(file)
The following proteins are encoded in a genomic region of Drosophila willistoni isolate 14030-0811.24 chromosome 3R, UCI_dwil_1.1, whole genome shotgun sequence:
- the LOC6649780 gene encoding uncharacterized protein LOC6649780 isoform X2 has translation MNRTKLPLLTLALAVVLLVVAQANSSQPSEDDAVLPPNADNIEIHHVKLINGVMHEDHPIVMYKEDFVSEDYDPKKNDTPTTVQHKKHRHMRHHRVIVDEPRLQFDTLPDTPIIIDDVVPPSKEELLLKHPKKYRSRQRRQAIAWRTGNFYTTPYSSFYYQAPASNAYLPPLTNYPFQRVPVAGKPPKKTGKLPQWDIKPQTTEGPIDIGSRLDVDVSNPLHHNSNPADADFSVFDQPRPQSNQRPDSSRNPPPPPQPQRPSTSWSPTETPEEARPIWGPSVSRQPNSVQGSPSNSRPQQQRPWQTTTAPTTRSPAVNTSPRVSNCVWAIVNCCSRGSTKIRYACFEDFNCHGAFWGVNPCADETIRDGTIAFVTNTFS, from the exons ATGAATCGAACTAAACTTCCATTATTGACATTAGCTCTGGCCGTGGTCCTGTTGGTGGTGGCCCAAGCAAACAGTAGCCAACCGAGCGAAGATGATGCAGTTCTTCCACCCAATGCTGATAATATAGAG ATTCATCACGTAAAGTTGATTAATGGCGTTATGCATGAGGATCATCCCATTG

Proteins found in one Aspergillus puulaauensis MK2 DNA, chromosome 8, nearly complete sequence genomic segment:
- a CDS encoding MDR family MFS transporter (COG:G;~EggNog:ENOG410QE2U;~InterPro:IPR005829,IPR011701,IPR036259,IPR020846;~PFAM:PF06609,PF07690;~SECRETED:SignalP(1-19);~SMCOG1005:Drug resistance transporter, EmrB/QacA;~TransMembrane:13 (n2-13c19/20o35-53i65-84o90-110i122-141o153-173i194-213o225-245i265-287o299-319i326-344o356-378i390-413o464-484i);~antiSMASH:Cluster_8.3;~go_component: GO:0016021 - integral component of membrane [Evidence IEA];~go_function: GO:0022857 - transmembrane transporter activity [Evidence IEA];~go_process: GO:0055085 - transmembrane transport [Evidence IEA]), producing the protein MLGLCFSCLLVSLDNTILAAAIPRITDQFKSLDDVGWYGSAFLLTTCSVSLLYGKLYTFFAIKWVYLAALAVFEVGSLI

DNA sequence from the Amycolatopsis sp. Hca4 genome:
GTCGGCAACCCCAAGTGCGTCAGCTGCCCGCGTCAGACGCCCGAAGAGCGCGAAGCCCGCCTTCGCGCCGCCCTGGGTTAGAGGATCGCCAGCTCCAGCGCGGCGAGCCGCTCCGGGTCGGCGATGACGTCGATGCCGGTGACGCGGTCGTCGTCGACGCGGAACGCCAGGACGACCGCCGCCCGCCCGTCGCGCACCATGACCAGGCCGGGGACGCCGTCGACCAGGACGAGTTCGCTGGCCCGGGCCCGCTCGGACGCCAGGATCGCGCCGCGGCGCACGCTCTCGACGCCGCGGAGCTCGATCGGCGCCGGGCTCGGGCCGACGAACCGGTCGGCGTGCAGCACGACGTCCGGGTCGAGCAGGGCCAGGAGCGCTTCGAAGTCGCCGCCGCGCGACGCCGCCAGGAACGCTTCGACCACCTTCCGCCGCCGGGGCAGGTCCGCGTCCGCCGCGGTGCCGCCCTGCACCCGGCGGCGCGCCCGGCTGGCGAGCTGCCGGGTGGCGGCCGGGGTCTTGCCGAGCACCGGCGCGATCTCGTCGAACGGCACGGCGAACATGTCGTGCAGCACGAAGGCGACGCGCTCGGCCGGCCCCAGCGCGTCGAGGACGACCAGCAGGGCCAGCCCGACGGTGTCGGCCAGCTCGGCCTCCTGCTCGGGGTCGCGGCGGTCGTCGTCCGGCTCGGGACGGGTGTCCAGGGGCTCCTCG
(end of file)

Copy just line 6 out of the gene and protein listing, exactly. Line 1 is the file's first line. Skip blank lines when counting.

GTCGGCAACCCCAAGTGCGTCAGCTGCCCGCGTCAGACGCCCGAAGAGCGCGAAGCCCGCCTTCGCGCCGCCCTGGGTTAGAGGATCGCCAGCTCCAGCGCGGCGAGCCGCTCCGGGTCGGCGATGACGTCGATGCCGGTGACGCGGTCGTCGTCGACGCGGAACGCCAGGACGACCGCCGCCCGCCCGTCGCGCACCATGACCAGGCCGGGGACGCCGTCGACCAGGACGAGTTCGCTGGCCCGGGCCCGCTCGGACGCCAGGATCGCGCCGCGGCGCACGCTCTCGACGCCGCGGAGCTCGATCGGCGCCGGGCTCGGGCCGACGAACCGGTCGGCGTGCAGCACGACGTCCGGGTCGAGCAGGGCCAGGAGCGCTTCGAAGTCGCCGCCGCGCGACGCCGCCAGGAACGCTTCGACCACCTTCCGCCGCCGGGGCAGGTCCGCGTCCGCCGCGGTGCCGCCCTGCACCCGGCGGCGCGCCCGGCTGGCGAGCTGCCGGGTGGCGGCCGGGGTCTTGCCGAGCACCGGCGCGATCTCGTCGAACGGCACGGCGAACATGTCGTGCAGCACGAAGGCGACGCGCTCGGCCGGCCCCAGCGCGTCGAGGACGACCAGCAGGGCCAGCCCGACGGTGTCGGCCAGCTCGGCCTCCTGCTCGGGGTCGCGGCGGTCGTCGTCCGGCTCGGGACGGGTGTCCAGGGGCTCCTCG